Statutory approval has been relied on to ratify treaties in other areas besides international trade, including arms control. Most significantly, in 1972, President Nixon brought into force the SALT I agreement—the seminal strategic arms control agreement of the modern era—pursuant to a law that authorized the president “to approve on behalf of the United States the interim agreement between the United States and the Union of Soviet Socialist Republics on certain measures with respect to the limitation of strategic offensive arms.”
More recently, when the Clinton administration considered it urgent to obtain approval to ratify a negotiated revision to the Conventional Armed Forces in Europe Treaty, known as the “CFE Flank Agreement,” it called on Congress to approve the treaty by statute. In that instance, the House of Representatives was happy to oblige, passing legislation to do precisely that in 1997. The Senate, however, declined to take up the legislation and, instead, ultimately adopted a resolution advising and consenting to ratification of the CFE Flank Agreement.
This episode exposed the divergent interests of the two houses of Congress. The constitutional design assigns responsibility for treaty approval to the Senate and effectively leaves the House of Representatives as a bystander. However, when the back door is opened for the House to participate in approving treaties, it is often eager to participate. The Senate, by contrast, correctly perceives that when this happens, its prerogatives are being usurped by the lower house. Sometimes, the Senate is prepared to acquiesce in such usurpation, but those instances are rare. Whether a majority of the Senate will consider rejoining the Open Skies Treaty to be sufficiently important to justify such acquiescence will be an interesting test of the Senate’s priorities. It may also be an interesting test of President Biden’s priorities, given his long service as a member and chairman of the Senate Committee on Foreign Relations.
Invalidation of the Trump Administration’s Notice of Withdrawal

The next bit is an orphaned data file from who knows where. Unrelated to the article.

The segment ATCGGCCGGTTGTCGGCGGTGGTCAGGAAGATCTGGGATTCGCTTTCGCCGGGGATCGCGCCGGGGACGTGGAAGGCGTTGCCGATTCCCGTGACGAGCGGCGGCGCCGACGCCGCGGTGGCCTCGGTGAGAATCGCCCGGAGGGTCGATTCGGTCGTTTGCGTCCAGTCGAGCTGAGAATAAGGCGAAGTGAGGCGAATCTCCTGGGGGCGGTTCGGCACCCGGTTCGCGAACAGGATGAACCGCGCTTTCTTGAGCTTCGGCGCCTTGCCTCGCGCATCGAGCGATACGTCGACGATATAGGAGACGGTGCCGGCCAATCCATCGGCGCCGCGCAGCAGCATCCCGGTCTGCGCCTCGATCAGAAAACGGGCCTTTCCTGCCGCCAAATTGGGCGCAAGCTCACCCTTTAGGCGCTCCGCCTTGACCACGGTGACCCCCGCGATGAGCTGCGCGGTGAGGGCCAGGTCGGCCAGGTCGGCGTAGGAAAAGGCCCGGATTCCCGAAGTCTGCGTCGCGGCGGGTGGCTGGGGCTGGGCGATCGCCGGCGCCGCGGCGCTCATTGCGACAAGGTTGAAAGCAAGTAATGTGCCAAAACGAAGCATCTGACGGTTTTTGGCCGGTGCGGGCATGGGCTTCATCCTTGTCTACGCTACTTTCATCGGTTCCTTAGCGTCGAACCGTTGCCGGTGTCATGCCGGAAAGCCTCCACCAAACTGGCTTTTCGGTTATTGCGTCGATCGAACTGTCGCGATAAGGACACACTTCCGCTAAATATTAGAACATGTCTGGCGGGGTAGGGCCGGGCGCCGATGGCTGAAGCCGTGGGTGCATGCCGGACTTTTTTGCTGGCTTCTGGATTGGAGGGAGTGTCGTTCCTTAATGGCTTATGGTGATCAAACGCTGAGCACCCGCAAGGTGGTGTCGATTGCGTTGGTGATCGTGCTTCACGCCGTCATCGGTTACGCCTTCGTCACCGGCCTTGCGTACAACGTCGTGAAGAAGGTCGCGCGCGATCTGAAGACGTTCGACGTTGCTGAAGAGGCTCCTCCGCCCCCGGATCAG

When the Trump administration provided notice of its decision to withdraw from the treaty to the depositaries of the Open Skies Treaty on May 22, 2020, it consciously acted in disregard of § 1234(a) of the National Defense Authorization Act for fiscal 2020 (NDAA). That provision required the secretaries of defense and state to notify Congress at least 120 days in advance of notifying the depositaries of a U.S. decision to withdraw from the Open Skies Treaty.
The administration’s defiance of this provision was based on the statement that President Trump issued in December 2019 upon signing the NDAA, in which he made clear that he regarded the provision as constitutionally problematic and therefore would treat it “consistent with the President’s exclusive constitutional authorities as Commander in Chief and as the sole representative of the Nation in foreign affairs[.]” Such signing statements have been issued routinely by recent administrations, and § 1234(a) was just one of roughly two dozen provisions in the NDAA that Trump flagged as potentially unconstitutional and, therefore, in his view, nonbinding.
The Justice Department amplified this interpretation in an opinion issued by the Office of Legal Counsel (OLC) in September 2020, asserting that the notice period required under § 1234(a) “unconstitutionally interferes with the President’s exclusive authority to execute treaties and to conduct diplomacy, a necessary incident of which is the authority to execute a treaty’s termination right.”
The Biden administration, upon taking office, would have the option of repudiating the OLC opinion, declaring that § 1234(a) was not an unconstitutional infringement of the president’s authority after all, that it was binding on the executive branch all along, and, therefore, because the Trump administration’s notice of withdrawal from the treaty was submitted unlawfully, that it is void.
It is not clear what the other parties to the Open Skies Treaty would or could make of such a declaration. Ordinarily, treaty parties cannot look behind representations made by other treaty parties to ascertain whether they were provided in accordance with applicable domestic legal requirements. From the other parties’ perspective, such a declaration by the Biden administration would appear to be indistinguishable from a notice—received after the Trump administration’s notice of withdrawal had taken effect—that the United States had reconsidered and no longer wished to withdraw from the treaty. If rejoining the Open Skies Treaty were as simple as declaring that the United States had changed its mind about withdrawing, there would be no need to consider any of the options discussed in this article.
A more immediate challenge, however, would be gaining agreement within the executive branch that the assertions about § 1234(a) in the OLC opinion and in President Trump’s signing statement were incorrect as a matter of constitutional law. Such assertions are typically accepted as settled principles of constitutional interpretation within the executive branch, and the Justice Department in particular is hesitant to agree that it was wrong about such an important matter.